The SEC said that no such system existed, and that ConnectAJet was part of a pump-and-dump scheme. Page and Cantu were found liable for securities violations and were ordered to pay nearly $3.8 million in disgorgement, penalties and interest.

Cantu also was indicted on criminal charges in connection with the ConnectAJet scheme.

The SEC also brought separate charges against Page in 2009 in connection with the unregistered sale of shares in two other companies. He settled without admitting or denying guilt, and agreed to a bar on virtually all activities involving penny stocks.

The judge hearing Page’s suit against Porcelli dismissed it without prejudice, on jurisdictional grounds. Porcelli had argued that since she and her husband lived in Italy rather than the United States, the U.S. District Court in California was the wrong venue.


Precedo Capital was incorporated in Delaware and operates from Arizona. Its managing partner, Timothy D. Moran, also is a former stock broker.

According to a Financial Industry Regulatory Authority document, Moran was terminated by FSC Securities Corp. in 2011 for referring clients to an unapproved investment fund without prior approval.

FINRA suspended Moran’s registration earlier this month for failing to comply with an arbitration award or failing to respond to the agency’s questions regarding that award.

FINRA also is investigating Moran’s activities in raising money for the investment fund, which turned out to be a fraud. According to the allegations in the FINRA document, Moran’s customers invested nearly $1.7 million in the investment fund. It says he failed to disclose that he had personally provided $150,000 to the fund or that he had received more than $200,000 in compensation for obtaining additional capital.

FINRA also alleged that Moran provided false information to its representatives. Although the regulatory authority did not identify the investment fund, other documents show that it was Hampton Capital Markets LLC.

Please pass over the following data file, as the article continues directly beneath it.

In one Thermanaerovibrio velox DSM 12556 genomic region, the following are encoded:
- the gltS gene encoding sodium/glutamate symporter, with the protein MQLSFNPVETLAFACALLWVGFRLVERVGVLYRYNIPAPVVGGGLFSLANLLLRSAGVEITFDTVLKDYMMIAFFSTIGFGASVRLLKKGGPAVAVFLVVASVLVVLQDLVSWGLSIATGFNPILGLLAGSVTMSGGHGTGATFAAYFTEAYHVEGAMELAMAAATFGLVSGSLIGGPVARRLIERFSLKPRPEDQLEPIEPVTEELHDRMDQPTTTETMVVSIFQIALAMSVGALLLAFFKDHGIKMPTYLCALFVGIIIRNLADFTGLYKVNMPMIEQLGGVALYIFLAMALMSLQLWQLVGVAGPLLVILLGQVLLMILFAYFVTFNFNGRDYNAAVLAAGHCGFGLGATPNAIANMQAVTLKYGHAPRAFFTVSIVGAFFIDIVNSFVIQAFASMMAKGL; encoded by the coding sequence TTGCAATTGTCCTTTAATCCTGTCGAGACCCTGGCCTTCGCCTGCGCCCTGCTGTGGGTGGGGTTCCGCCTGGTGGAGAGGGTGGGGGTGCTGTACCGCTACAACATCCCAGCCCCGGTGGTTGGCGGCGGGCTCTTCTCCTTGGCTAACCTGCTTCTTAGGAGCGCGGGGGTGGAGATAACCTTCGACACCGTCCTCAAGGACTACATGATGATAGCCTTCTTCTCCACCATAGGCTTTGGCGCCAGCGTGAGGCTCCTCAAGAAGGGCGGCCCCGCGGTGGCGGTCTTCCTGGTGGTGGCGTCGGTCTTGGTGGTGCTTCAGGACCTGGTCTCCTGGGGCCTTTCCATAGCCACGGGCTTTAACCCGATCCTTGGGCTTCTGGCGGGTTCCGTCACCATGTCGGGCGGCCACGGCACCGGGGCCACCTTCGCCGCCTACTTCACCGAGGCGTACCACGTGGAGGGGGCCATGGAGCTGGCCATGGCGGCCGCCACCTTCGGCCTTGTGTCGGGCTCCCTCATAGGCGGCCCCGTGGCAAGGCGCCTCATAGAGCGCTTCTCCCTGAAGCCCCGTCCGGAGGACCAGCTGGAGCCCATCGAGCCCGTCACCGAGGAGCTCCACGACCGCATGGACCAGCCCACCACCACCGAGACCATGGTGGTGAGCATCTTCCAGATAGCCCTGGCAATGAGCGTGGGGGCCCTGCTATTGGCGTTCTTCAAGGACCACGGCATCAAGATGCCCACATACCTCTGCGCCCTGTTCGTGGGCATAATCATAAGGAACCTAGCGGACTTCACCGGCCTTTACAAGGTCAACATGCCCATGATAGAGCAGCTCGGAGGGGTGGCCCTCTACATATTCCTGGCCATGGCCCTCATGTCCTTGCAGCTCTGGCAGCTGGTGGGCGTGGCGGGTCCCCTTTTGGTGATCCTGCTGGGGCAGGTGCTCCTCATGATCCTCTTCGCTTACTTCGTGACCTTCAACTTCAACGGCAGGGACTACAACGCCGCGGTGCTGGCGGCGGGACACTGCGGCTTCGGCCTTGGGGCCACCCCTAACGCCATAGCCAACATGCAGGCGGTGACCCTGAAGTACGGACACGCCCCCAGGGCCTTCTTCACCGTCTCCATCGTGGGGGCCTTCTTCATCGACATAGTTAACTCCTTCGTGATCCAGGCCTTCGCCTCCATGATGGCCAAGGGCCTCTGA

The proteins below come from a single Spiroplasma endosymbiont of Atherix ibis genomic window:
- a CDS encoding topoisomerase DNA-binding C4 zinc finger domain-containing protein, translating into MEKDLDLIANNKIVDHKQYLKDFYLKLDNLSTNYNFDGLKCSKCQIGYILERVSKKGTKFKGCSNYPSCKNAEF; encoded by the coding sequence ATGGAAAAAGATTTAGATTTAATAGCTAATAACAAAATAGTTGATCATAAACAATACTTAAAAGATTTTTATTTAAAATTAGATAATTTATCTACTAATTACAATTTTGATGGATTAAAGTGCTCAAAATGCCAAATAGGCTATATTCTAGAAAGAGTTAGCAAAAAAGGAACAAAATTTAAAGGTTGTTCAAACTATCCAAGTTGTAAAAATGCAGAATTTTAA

The operator of the fund, Thomas L. Hampton, was hit with criminal charges last year in connection with the fund’s collapse. He pleaded guilty in April to a single count of fraud, admitting that he concealed millions in losses He was sentenced to 30 months in prison.

The Arizona Corporation Commission also brought proceedings against Moran, Hampton and Hampton Capital, alleging that they were offering or selling unregistered securities and were engaged in fraud in connection with the placement of those securities.


Continental Advisors and Precedo Capital filed their suit against Twitter in federal court in New York. They said in their complaint that they had teamed up with GSV Capital Corp. (Nasdaq: GSVC) to market a fund that would be called @GSV Fund LLP and would hold only Twitter stock.

GSV Capital is a California company that acquired a portfolio of pre-IPO shares in sought after Internet companies, including Twitter, Facebook Inc. (Nasdaq: FB) and Groupon Inc. (Nasdaq: GRPN). According to the suit, Twitter had authorized GSV Capital to facilitate a secondary market for its nontrading shares.

Continental Advisors and Precedo Capital said that they had found people willing to buy the equivalent of $278 million in Twitter stock through the @GSV Fund. They alleged that the failure of Twitter and GSV to go forward with the transactions cost them millions in expenses, commissions and other potential gains.

Twitter was quoted in news reports as saying that it had no dealings with Continental Advisors or Precedo Capital.